For unholy, it's not so easy. While they do get Scourge Strike at level 58, the single unholy rune doesn't fit into anything, which means they're either stuck eschewing it for Death Strike or in using Icy Touch and Blood Strike as awkward fillers until level 62, when they finally get Festering Strike. Even at level 62, though, they're not quite out of the woods. Outbreak doesn't come until level 81, and that's needed to get your diseases out without suffering from an orphaned blood rune.
Admittedly, Mists of Pandaria may actually help this a little, as you can pick up Unholy Blight at level 56 for a quick, rune-free disease application method. Still, it has a rather restrictive 1.5-minute cooldown and brings up the bloody specter of required talents.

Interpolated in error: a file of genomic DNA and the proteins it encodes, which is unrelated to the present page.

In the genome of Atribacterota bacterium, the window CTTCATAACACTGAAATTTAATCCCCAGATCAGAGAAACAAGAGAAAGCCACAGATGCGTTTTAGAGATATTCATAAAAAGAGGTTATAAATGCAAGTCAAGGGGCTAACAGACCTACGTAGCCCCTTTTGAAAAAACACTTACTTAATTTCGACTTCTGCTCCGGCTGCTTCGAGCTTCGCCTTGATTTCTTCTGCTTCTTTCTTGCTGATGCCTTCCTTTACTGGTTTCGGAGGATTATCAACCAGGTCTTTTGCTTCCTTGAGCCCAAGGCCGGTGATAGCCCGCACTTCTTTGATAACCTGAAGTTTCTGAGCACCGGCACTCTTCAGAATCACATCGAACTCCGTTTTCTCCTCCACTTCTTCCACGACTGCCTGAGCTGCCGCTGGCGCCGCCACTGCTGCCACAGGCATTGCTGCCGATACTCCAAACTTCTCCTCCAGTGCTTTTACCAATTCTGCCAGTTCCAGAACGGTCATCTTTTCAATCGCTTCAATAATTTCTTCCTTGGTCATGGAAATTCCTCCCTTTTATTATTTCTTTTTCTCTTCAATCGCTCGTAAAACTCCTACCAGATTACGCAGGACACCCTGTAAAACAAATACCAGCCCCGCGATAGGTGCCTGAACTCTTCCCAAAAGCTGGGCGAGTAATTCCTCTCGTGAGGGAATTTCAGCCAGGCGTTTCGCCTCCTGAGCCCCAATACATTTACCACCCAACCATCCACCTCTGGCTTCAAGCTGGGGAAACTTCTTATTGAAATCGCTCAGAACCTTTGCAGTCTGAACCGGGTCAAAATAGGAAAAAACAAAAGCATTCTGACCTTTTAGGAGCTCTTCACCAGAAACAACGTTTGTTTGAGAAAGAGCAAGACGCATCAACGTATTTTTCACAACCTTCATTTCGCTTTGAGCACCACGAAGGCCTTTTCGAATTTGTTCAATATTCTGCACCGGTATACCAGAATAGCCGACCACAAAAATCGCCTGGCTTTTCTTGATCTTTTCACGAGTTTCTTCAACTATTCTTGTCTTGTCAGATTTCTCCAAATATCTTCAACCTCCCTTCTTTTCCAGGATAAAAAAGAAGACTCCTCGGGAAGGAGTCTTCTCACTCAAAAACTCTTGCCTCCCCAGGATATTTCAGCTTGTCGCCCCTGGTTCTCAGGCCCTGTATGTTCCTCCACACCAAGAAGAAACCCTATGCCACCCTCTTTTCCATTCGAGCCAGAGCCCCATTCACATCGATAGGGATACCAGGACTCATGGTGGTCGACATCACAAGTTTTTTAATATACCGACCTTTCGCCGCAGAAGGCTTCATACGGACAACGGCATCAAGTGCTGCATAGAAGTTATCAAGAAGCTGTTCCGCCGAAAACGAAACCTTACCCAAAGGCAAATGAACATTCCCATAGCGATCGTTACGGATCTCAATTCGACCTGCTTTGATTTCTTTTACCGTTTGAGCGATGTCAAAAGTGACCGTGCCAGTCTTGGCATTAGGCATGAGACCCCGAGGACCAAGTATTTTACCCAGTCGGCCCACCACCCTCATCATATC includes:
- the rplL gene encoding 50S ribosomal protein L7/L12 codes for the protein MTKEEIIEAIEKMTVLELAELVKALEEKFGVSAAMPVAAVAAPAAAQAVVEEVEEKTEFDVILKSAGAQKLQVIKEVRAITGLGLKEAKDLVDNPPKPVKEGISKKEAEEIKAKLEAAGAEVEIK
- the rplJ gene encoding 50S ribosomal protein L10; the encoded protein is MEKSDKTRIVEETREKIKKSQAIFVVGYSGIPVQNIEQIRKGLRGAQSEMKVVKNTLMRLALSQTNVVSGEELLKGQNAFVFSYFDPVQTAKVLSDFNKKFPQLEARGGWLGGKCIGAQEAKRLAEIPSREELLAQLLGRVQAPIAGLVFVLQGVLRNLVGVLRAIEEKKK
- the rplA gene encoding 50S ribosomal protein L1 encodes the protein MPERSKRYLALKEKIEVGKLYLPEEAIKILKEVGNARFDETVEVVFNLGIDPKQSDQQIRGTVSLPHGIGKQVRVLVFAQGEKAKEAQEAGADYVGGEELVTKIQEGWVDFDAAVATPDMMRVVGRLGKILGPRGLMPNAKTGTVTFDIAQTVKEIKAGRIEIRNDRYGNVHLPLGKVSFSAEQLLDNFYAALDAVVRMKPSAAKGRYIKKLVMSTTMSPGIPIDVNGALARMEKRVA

Certainly, it is possible for a class to survive a while without some signature moves, and there's something to be said to having something to work for. I know I leveled my alt warrior through some pretty rough chances due to the hope of getting Titan's Grip when I finally hit level 69. But that same warrior had dual wielding for the vast majority of her life. Keeping fun or signature moves from a spec is arguably a valid thing. But saving a very essential cornerstone of a spec for the last few levels is another problem altogether. It turns unholy into a much more arcane and inscrutable spec, keeping leveling death knights from learning the spec properly and forcing them to only really get into learning the actual end game mechanics of it until they've leveled up to near the cap.
It's the small changes that get you